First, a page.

Brown University News Bureau

The Brown University Op-Ed Service
Tracie Sweeney, Editor
Distributed April 1999
Copyright ©1999 by P. Terrence Hopmann

Why the conflict in Kosovo didn't have to happen

By P. Terrence Hopmann
P. Terrence Hopmann is professor of political science at Brown University and director of the Program on Global Security at the University's Watson Institute of International Studies.

"Before March 1998, there had been numerous warnings that the conflict would soon turn violent. Yet no political commitment was forthcoming from the United States or its European allies to initiate high-level negotiations"

As NATO air attacks on Yugoslavia continue, innocent civilians die, and hundreds of thousands of refugees flee Kosovo, the questions remains: Could diplomacy have avoided this conflict?

Several simple lessons stand out about how to conduct constructive negotiations to resolve international conflicts peacefully. Unfortunately, the diplomatic process that preceded the current aerial bombardments ignored or violated most of those principles, which might well have prevented the present conflict.

First, timing is important. There generally are two periods in the evolution of a conflict when conditions are likely to be ripe for negotiations. The first comes in early stages of the conflict, when the issues have become clearly delineated but have not yet produced a violent reaction. Once violence has begun, emotions become intense, stereotypes form, desires for revenge overwhelm rationality, and parties dig in their heels and refuse to compromise, even if a settlement would be beneficial.

The second opportunity usually comes only after a long period of conflict, when both parties are exhausted, when there is a stalemate, when both parties are suffering the pain of conflict, and neither perceives that it stands to gain from its continuation.

That was the situation that led to the Dayton accords in 1995 which ended the fighting in Bosnia.

Unfortunately, the first "window of opportunity" for negotiations over Kosovo closed early in 1998, when the conflict escalated into violent clashes between increasingly militant Kosovar Albanians and the Serbian police and army.

Before March 1998, there had been numerous warnings that the conflict would soon turn violent. Yet no political commitment was forthcoming from the United States or its European allies to initiate high-level negotiations. By the time talks opened in Rambouillet, France, earlier this year, it was too late.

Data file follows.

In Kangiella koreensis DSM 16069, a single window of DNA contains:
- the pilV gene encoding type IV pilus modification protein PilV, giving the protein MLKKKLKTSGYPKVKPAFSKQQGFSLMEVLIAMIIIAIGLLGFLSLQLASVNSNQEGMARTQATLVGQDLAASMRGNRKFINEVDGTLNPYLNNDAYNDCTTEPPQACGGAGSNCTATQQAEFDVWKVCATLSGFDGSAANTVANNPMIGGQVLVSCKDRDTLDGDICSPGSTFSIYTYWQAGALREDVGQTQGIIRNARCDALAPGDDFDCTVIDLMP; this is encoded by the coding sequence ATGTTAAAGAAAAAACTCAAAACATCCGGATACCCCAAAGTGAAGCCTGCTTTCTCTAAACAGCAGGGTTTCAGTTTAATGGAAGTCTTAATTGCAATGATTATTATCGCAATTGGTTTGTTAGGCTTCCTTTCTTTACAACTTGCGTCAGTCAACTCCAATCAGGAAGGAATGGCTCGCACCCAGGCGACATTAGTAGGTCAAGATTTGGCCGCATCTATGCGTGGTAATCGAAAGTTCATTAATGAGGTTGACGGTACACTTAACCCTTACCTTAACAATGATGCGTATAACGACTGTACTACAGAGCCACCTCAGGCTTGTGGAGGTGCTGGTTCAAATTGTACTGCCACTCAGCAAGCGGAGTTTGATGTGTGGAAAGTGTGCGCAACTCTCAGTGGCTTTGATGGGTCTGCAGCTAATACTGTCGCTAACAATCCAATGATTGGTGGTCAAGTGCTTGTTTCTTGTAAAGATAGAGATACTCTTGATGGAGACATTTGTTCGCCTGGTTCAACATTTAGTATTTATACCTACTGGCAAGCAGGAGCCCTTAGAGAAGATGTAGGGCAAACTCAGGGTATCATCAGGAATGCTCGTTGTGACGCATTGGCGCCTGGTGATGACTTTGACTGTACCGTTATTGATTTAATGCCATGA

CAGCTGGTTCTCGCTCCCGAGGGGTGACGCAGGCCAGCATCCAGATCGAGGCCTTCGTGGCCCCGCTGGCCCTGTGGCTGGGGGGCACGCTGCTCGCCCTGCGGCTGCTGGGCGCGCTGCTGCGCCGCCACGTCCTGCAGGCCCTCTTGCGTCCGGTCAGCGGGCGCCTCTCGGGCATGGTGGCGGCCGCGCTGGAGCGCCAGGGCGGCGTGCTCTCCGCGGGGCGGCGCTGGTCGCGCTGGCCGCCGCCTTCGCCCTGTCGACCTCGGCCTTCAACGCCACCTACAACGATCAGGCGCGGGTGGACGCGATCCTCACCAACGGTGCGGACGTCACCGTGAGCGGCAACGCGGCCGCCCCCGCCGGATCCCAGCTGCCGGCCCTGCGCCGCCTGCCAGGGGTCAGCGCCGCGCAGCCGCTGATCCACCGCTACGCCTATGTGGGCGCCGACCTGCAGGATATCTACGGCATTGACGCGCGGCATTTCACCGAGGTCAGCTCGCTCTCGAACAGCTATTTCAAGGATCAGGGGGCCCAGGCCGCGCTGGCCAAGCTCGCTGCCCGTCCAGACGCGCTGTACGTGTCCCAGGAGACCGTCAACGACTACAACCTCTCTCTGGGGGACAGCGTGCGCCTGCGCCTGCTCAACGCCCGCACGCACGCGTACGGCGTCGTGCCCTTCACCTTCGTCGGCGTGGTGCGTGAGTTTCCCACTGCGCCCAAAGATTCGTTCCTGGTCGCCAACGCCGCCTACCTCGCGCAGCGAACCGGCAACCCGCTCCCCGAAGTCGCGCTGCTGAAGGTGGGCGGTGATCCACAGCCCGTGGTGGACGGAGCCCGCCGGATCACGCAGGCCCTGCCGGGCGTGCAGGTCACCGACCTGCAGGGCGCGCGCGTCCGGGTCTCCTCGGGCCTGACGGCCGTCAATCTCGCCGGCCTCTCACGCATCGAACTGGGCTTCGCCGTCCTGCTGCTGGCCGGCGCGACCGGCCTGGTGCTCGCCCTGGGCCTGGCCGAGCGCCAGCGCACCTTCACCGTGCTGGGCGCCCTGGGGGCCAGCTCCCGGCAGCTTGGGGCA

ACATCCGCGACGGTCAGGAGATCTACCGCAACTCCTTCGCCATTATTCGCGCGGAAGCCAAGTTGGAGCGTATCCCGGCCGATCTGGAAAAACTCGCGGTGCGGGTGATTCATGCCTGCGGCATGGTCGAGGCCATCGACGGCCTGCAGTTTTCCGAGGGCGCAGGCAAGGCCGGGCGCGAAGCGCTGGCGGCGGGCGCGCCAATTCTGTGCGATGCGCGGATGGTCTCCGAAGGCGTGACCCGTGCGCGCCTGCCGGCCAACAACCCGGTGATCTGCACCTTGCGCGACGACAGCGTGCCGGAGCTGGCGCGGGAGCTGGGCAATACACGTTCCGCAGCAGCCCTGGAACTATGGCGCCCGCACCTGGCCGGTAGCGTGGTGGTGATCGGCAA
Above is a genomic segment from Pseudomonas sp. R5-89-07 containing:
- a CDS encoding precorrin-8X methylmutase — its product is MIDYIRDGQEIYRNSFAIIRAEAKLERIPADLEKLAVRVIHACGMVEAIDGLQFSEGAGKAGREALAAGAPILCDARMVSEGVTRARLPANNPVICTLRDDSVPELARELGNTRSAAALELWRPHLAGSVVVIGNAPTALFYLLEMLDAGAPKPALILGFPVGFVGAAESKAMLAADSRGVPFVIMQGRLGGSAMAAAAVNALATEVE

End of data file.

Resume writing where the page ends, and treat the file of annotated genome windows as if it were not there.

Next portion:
It may now take months or even years before the parties reach a painful stalemate when the negotiating window may reopen. In the interim, thousands are likely to die and hundreds of thousands will be displaced from their homes.

Secondly, while third parties can play a useful role in negotiations, mediators must avoid the temptation to impose their own solutions. Instead, they need to listen patiently to the grievances, needs and interests of the disputing parties and guide them to solutions that the parties recognize are in their own interest. Otherwise, they will have no incentive to implement what they sign.

This was the tragic mistake of the agreement brokered by U.S. envoy Richard Holbrooke between Kosovo Albanians and Serbs in October 1998. The ink was barely dry before both parties began violating this agreement.

The unarmed monitors sent into Kosovo under the auspices of the Organization for Security and Cooperation in Europe did their best to assure implementation of the agreement, and they resolved numerous disputes before the situation exploded. But in the end, they were no match for the extremists in both the Kosovo Liberation Army and the Yugoslav government in Belgrade who had little incentive to uphold the agreement.

And again at Rambouillet, the United States and the other members of the "contact group" tried to impose a settlement on the parties. It should hardly have come as a surprise that the Kosovo Albanians signed only reluctantly and under threat of dire consequences, whereas the Yugoslav government refused to sign at all.

Finally, it's important to remember that sovereign states do not often yield to coercive threats. If anything, such threats and coercion produce greater unity and determination. Successful agreements are more likely to be achieved when powerful third parties offer a judicious mixture of sticks and carrots.

Yet in the Rambouillet negotiations the United States and its allies made only threats of military action against Serbia and threats of abandonment before the Serb onslaught against the Kosovo Albanians. We failed to show the parties how their acceptance of peace could lead to a significant improvement in their peoples' lives.

At no time between 1991 and 1997, when this conflict slowly escalated toward violence, were there offers of significant economic aid to assist the parties out of their increasingly desperate living conditions, which had themselves become a major incubator of conflict. Desperation and the lack of attractive alternatives to their plight more than any primordial ethnic hatred has led to the current fighting in Yugoslavia.

The U.S. Congress especially has usually opposed economic aid on budgetary grounds, even though no one seems to question the vast sums of money spent in the air war. Had the money that has been spent in just one day on bombs and missiles been invested in economic development programs in the Balkan region just five years ago, it is unlikely this war would have occurred in the first place.

What makes the whole situation so tragic is that a little judicious foresight, combined with these few well-known principles of diplomacy, could have prevented this tragedy. Somehow we keep repeating the same mistakes, at great cost in terms of wasted resources and the loss of human life.

When will we ever learn?